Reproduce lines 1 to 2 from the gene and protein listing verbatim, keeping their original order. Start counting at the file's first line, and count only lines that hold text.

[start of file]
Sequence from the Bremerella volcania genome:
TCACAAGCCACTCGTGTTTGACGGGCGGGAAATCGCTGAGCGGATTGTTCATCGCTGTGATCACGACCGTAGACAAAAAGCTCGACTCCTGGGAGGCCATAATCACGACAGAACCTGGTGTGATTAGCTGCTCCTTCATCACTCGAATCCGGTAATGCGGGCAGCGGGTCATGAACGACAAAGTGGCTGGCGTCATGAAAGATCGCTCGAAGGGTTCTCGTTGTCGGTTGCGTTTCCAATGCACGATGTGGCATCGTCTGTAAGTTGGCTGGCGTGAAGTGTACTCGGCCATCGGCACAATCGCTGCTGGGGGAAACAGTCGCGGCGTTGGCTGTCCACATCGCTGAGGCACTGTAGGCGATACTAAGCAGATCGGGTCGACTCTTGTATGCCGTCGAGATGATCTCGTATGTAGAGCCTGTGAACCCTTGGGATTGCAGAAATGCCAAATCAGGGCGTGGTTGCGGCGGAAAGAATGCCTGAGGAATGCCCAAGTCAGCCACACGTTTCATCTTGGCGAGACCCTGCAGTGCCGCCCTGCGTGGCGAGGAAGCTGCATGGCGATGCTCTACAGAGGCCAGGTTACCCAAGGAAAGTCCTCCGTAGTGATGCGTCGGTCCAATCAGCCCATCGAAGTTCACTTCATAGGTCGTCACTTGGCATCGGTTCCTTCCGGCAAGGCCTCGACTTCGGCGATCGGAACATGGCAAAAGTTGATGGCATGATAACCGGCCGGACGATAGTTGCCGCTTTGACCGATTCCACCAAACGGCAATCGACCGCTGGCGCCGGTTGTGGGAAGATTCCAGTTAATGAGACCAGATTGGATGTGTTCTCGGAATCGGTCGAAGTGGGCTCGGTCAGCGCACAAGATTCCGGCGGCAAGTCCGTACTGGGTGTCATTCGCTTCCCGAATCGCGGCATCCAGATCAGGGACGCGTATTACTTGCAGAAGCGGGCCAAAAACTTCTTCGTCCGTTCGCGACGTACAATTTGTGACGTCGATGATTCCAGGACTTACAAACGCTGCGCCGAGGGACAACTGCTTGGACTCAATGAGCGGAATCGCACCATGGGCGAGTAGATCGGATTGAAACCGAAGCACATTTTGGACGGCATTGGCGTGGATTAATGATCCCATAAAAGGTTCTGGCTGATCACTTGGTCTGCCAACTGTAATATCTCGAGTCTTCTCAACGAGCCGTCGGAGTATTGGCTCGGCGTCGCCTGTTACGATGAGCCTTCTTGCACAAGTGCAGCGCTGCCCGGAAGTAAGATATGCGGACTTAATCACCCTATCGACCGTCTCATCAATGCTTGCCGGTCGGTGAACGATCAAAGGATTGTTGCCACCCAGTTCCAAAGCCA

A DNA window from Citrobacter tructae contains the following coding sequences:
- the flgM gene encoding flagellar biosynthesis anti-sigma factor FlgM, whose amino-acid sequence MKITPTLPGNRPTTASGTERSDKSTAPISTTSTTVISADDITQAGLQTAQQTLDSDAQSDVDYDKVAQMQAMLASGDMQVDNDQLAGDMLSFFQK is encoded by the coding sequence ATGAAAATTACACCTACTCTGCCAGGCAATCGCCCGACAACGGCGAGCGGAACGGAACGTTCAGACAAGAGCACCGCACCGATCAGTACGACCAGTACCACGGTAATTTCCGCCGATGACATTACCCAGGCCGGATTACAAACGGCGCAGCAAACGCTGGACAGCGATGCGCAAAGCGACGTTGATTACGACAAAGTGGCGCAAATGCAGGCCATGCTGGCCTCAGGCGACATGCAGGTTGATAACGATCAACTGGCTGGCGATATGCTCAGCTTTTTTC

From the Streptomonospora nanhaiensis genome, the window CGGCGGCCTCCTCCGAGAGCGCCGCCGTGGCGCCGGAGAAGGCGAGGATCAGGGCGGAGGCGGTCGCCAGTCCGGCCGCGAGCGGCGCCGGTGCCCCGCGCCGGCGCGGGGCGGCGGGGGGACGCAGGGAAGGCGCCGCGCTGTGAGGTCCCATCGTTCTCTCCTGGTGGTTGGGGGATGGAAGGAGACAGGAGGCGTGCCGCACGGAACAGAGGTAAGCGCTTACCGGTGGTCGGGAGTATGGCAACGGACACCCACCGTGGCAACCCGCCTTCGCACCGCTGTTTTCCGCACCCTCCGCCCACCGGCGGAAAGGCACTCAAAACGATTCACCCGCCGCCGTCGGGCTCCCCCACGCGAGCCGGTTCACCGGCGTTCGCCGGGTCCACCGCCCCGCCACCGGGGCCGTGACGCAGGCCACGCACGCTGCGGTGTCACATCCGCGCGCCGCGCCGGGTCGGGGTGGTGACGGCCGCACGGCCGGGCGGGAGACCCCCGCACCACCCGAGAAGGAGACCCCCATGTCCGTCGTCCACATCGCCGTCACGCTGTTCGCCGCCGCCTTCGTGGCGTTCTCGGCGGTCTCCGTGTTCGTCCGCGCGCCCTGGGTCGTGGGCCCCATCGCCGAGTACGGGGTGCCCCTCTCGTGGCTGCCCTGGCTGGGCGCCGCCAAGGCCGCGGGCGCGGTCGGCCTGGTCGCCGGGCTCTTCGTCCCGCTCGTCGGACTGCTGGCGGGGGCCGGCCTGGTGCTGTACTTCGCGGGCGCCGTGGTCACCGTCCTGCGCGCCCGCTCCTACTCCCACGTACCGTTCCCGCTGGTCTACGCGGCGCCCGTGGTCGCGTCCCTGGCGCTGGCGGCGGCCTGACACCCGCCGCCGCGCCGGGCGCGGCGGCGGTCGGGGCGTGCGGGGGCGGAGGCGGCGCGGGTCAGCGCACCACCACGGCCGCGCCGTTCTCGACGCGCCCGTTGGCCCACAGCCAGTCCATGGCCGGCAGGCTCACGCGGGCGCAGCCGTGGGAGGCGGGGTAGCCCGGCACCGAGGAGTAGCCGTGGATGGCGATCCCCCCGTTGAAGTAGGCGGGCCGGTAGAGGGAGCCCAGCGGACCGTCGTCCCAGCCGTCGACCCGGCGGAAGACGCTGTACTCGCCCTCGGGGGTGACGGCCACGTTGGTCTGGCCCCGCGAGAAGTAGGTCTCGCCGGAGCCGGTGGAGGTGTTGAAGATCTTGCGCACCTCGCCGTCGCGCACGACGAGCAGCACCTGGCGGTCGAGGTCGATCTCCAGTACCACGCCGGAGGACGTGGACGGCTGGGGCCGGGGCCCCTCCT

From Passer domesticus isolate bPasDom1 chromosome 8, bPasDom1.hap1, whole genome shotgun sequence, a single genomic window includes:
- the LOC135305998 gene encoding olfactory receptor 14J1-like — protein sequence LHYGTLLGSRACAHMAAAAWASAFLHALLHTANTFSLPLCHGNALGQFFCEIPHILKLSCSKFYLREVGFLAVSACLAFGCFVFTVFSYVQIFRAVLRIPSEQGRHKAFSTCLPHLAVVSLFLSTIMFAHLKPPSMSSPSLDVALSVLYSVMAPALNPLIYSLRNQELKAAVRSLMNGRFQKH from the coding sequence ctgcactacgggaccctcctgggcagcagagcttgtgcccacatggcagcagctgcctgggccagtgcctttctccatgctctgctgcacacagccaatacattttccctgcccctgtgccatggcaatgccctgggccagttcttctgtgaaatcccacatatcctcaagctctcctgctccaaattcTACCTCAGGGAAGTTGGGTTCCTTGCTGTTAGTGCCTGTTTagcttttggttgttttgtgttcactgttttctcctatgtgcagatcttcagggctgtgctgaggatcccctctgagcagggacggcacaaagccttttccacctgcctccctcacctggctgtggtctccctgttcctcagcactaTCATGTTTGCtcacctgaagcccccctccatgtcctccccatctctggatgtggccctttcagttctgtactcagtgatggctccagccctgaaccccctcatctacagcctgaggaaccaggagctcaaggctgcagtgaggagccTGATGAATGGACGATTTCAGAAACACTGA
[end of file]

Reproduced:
Sequence from the Bremerella volcania genome:
TCACAAGCCACTCGTGTTTGACGGGCGGGAAATCGCTGAGCGGATTGTTCATCGCTGTGATCACGACCGTAGACAAAAAGCTCGACTCCTGGGAGGCCATAATCACGACAGAACCTGGTGTGATTAGCTGCTCCTTCATCACTCGAATCCGGTAATGCGGGCAGCGGGTCATGAACGACAAAGTGGCTGGCGTCATGAAAGATCGCTCGAAGGGTTCTCGTTGTCGGTTGCGTTTCCAATGCACGATGTGGCATCGTCTGTAAGTTGGCTGGCGTGAAGTGTACTCGGCCATCGGCACAATCGCTGCTGGGGGAAACAGTCGCGGCGTTGGCTGTCCACATCGCTGAGGCACTGTAGGCGATACTAAGCAGATCGGGTCGACTCTTGTATGCCGTCGAGATGATCTCGTATGTAGAGCCTGTGAACCCTTGGGATTGCAGAAATGCCAAATCAGGGCGTGGTTGCGGCGGAAAGAATGCCTGAGGAATGCCCAAGTCAGCCACACGTTTCATCTTGGCGAGACCCTGCAGTGCCGCCCTGCGTGGCGAGGAAGCTGCATGGCGATGCTCTACAGAGGCCAGGTTACCCAAGGAAAGTCCTCCGTAGTGATGCGTCGGTCCAATCAGCCCATCGAAGTTCACTTCATAGGTCGTCACTTGGCATCGGTTCCTTCCGGCAAGGCCTCGACTTCGGCGATCGGAACATGGCAAAAGTTGATGGCATGATAACCGGCCGGACGATAGTTGCCGCTTTGACCGATTCCACCAAACGGCAATCGACCGCTGGCGCCGGTTGTGGGAAGATTCCAGTTAATGAGACCAGATTGGATGTGTTCTCGGAATCGGTCGAAGTGGGCTCGGTCAGCGCACAAGATTCCGGCGGCAAGTCCGTACTGGGTGTCATTCGCTTCCCGAATCGCGGCATCCAGATCAGGGACGCGTATTACTTGCAGAAGCGGGCCAAAAACTTCTTCGTCCGTTCGCGACGTACAATTTGTGACGTCGATGATTCCAGGACTTACAAACGCTGCGCCGAGGGACAACTGCTTGGACTCAATGAGCGGAATCGCACCATGGGCGAGTAGATCGGATTGAAACCGAAGCACATTTTGGACGGCATTGGCGTGGATTAATGATCCCATAAAAGGTTCTGGCTGATCACTTGGTCTGCCAACTGTAATATCTCGAGTCTTCTCAACGAGCCGTCGGAGTATTGGCTCGGCGTCGCCTGTTACGATGAGCCTTCTTGCACAAGTGCAGCGCTGCCCGGAAGTAAGATATGCGGACTTAATCACCCTATCGACCGTCTCATCAATGCTTGCCGGTCGGTGAACGATCAAAGGATTGTTGCCACCCAGTTCCAAAGCCA